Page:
The SNA force is around three times larger than Turkish armed forces engaged in northern Syria. Ankara’s reliance on the SNA comes as its armed forces are facing an unprecedented number of simultaneous military commitments.

FILE – A Turkish army tank is driven to its new position on the Turkish side of the border between Turkey and Syria, in Sanliurfa province, southeastern Turkey, Oct. 8, 2019.

“The Turkish army is already strained,” said retired Turkish general Haldun Solmazturk, who now heads the Ankara-based 21st Century Turkish Institute. “From Iraq to Idlib to eastern Mediterranean Cyprus. An additional burden will have some serious impact on the Turkish army to meet all these challenges.”

The SNA has also taken the brunt of casualties. As of November 15, 224 killed and 692 injured compared to Turkish forces casualties of 11 dead and 90 wounded. Some analysts claim the relatively low number of Turkish deaths is a reason why the operation continues to enjoy strong domestic support among the Turkish public.

Ankara’s heavy use of SNA forces made up of mainly Syrian Arabs is also widely seen as a tactic to dispel allegations Turkish forces are invading another country.

Analysts point out, given that Turkey once ruled the region when it was the Ottoman Empire, Arab nations remain nervous about any irredentist Turkish aspirations. The Arab League has strongly condemned the Turkish operation.

Ankara insists it is committed to Syria’s territorial integrity.

“Our operations in northern Syria aim to clear terrorists from their strongholds, create safe conditions for the return of refugees robbed of their homes & lands,” tweeted Fahrettin Altun, the Turkish president’s communications head.
“Kurdish groups have forced many Arabs from their homes in areas under their control in northern Syria,” said former Turkish ambassador Mithat Rende. “These towns and cities controlled by Kurds are Arab towns with Arab names, with Kurdish minorities.”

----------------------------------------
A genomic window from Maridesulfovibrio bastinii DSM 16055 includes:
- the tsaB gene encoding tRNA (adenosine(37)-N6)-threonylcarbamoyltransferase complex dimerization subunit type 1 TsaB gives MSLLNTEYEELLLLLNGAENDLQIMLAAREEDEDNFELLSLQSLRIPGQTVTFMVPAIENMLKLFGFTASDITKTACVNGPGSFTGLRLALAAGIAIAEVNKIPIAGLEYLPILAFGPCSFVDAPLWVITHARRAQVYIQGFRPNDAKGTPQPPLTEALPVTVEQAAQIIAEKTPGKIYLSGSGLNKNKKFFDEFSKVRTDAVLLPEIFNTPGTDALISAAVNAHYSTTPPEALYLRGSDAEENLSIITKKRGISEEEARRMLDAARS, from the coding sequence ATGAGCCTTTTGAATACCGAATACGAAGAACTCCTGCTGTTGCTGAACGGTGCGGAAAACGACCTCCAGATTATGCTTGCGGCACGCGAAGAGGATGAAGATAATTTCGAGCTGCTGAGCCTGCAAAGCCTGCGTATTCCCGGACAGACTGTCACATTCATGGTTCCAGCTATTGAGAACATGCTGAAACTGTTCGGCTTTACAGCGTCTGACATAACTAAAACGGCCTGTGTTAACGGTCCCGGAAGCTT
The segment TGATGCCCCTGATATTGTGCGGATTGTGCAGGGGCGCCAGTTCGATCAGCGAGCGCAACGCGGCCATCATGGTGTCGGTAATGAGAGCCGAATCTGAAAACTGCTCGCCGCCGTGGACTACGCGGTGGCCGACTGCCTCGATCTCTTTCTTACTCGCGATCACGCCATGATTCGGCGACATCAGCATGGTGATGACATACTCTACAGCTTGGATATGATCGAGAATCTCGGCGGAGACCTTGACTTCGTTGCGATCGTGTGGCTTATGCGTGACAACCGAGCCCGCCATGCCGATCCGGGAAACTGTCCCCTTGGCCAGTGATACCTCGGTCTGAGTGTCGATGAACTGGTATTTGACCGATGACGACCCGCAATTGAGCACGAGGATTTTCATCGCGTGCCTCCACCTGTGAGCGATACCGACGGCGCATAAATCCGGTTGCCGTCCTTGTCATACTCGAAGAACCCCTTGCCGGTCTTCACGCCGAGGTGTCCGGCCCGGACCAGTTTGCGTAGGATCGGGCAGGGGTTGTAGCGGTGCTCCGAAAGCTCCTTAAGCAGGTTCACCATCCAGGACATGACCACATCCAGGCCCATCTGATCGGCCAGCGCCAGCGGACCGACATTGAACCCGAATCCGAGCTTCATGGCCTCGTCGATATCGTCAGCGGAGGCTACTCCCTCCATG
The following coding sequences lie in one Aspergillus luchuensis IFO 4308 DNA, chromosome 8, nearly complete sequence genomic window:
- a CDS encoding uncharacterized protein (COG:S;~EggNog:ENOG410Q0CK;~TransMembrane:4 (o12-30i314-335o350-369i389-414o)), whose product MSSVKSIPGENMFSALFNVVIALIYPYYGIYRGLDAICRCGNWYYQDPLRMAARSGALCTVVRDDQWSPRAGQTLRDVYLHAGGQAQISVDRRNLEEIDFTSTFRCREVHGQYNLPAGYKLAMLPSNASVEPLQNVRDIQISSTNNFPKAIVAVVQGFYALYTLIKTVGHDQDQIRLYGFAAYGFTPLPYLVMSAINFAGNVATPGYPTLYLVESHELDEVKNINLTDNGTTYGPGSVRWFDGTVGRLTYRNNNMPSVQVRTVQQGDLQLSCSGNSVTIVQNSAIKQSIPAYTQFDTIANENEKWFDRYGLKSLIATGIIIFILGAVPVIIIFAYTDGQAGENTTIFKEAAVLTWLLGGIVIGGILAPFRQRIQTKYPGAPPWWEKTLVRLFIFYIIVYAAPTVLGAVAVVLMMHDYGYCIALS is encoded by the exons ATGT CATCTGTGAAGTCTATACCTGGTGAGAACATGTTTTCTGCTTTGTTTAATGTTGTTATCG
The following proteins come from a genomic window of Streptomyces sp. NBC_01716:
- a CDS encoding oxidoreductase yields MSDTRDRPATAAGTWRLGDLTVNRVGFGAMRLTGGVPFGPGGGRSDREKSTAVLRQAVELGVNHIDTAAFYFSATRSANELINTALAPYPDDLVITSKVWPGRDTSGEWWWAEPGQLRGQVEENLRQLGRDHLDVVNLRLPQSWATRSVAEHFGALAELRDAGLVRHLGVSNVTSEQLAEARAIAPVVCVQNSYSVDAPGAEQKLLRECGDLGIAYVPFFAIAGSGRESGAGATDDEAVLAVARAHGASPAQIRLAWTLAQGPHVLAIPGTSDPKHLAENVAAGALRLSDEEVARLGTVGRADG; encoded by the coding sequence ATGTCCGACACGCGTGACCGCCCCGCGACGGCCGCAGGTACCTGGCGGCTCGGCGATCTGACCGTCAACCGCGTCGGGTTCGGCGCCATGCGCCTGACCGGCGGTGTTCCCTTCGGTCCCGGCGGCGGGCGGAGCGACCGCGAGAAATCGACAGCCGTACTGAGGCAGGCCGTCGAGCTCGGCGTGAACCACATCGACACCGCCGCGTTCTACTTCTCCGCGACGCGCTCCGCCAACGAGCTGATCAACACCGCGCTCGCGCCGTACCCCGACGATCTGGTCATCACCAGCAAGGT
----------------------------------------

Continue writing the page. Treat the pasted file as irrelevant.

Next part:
Erdogan claims up to two million Syrians who fled to Turkey to escape the civil war will be returned to a so-called “safe zone,” that is being created in northern Syria along the Turkish border.

The Turkish president is looking to the international community for funding to pay $20 billion for the building of hundreds of thousands of new homes in the “safe zone.”  

Next week Erdogan will press his case when he is scheduled to hold a meeting with French, German, and British leaders on the sidelines of the London NATO summit.
“We invite the international community to support us in helping our Syrian brothers and sisters to safely return to areas where they can live in peace regardless of their religious and ethnic identities,” tweeted Altun Wednesday.

However, the actions of SNA forces are seen as fueling accusations Ankara is seeking to remove local Kurdish populations and replace them with Arabs considered more sympathetic to Turkey.

“There weren’t many mistakes by the Turkish army, but there was a tactical mistake when it comes to public diplomacy in the communication,” said former senior Turkish diplomat Aydin Selcen who served widely in the region. “It’s a fact some of these militias have committed crimes, and this is being used against Turkey, that it’s involved in ethnic cleansing.”

Ankara vehemently denies any intention that it’s seeking demographic changes in Syria. However, the latest findings by HRW can only add to questions over Turkey’s plans for a safe zone and mass return of Syrians.

“Executing individuals, pillaging property, and blocking displaced people from returning to their homes is damning evidence of why Turkey’s proposed ‘safe zones’ will not be safe,” said Whitson.